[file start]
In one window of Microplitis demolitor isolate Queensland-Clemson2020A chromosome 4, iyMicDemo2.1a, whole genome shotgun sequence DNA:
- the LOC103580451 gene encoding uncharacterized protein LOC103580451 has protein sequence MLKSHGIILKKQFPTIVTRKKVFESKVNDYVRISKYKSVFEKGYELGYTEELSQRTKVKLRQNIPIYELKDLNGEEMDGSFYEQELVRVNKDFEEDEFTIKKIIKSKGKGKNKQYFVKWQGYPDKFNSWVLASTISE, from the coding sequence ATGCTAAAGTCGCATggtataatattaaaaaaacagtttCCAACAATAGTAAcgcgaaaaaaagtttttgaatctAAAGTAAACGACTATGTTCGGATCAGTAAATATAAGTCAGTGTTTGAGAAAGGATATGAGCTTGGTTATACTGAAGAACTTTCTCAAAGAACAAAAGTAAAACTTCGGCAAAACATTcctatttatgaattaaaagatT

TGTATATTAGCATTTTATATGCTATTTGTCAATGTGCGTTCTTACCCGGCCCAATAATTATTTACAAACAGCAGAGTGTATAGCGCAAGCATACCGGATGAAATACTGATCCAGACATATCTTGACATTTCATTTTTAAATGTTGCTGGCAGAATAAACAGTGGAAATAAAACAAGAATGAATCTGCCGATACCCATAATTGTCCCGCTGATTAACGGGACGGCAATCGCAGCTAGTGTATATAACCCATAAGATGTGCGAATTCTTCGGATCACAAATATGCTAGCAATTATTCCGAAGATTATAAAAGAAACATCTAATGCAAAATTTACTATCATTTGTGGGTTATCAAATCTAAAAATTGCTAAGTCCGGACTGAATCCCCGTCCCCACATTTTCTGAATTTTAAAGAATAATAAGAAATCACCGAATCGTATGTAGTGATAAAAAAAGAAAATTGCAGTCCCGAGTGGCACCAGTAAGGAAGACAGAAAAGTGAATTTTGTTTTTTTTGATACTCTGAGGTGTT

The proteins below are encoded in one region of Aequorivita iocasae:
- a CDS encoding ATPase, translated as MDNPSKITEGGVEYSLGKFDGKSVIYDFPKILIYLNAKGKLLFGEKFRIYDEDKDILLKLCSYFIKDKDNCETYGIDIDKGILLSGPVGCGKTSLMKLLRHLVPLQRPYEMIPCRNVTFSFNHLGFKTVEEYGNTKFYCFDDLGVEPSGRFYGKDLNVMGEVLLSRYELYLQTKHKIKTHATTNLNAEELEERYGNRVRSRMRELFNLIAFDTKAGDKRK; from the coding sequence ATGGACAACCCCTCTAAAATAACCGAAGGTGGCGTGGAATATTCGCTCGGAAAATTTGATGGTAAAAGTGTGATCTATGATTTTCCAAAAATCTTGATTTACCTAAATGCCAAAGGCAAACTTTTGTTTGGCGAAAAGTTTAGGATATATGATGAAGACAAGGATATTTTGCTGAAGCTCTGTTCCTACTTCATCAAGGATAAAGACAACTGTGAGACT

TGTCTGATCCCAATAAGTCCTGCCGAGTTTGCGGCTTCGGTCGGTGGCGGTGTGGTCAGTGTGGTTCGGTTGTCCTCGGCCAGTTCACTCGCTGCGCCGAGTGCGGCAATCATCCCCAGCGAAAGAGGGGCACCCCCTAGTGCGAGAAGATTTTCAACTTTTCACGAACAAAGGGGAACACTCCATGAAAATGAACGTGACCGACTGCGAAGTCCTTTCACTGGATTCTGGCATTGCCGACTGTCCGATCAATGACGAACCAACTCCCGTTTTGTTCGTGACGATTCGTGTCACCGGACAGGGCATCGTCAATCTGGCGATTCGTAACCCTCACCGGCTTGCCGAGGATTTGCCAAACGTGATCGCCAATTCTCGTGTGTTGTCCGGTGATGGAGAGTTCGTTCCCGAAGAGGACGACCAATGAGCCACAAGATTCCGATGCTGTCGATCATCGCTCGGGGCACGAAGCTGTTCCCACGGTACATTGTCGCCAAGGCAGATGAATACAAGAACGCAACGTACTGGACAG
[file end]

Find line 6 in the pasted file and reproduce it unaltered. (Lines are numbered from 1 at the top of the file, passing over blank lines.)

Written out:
TGTCTGATCCCAATAAGTCCTGCCGAGTTTGCGGCTTCGGTCGGTGGCGGTGTGGTCAGTGTGGTTCGGTTGTCCTCGGCCAGTTCACTCGCTGCGCCGAGTGCGGCAATCATCCCCAGCGAAAGAGGGGCACCCCCTAGTGCGAGAAGATTTTCAACTTTTCACGAACAAAGGGGAACACTCCATGAAAATGAACGTGACCGACTGCGAAGTCCTTTCACTGGATTCTGGCATTGCCGACTGTCCGATCAATGACGAACCAACTCCCGTTTTGTTCGTGACGATTCGTGTCACCGGACAGGGCATCGTCAATCTGGCGATTCGTAACCCTCACCGGCTTGCCGAGGATTTGCCAAACGTGATCGCCAATTCTCGTGTGTTGTCCGGTGATGGAGAGTTCGTTCCCGAAGAGGACGACCAATGAGCCACAAGATTCCGATGCTGTCGATCATCGCTCGGGGCACGAAGCTGTTCCCACGGTACATTGTCGCCAAGGCAGATGAATACAAGAACGCAACGTACTGGACAG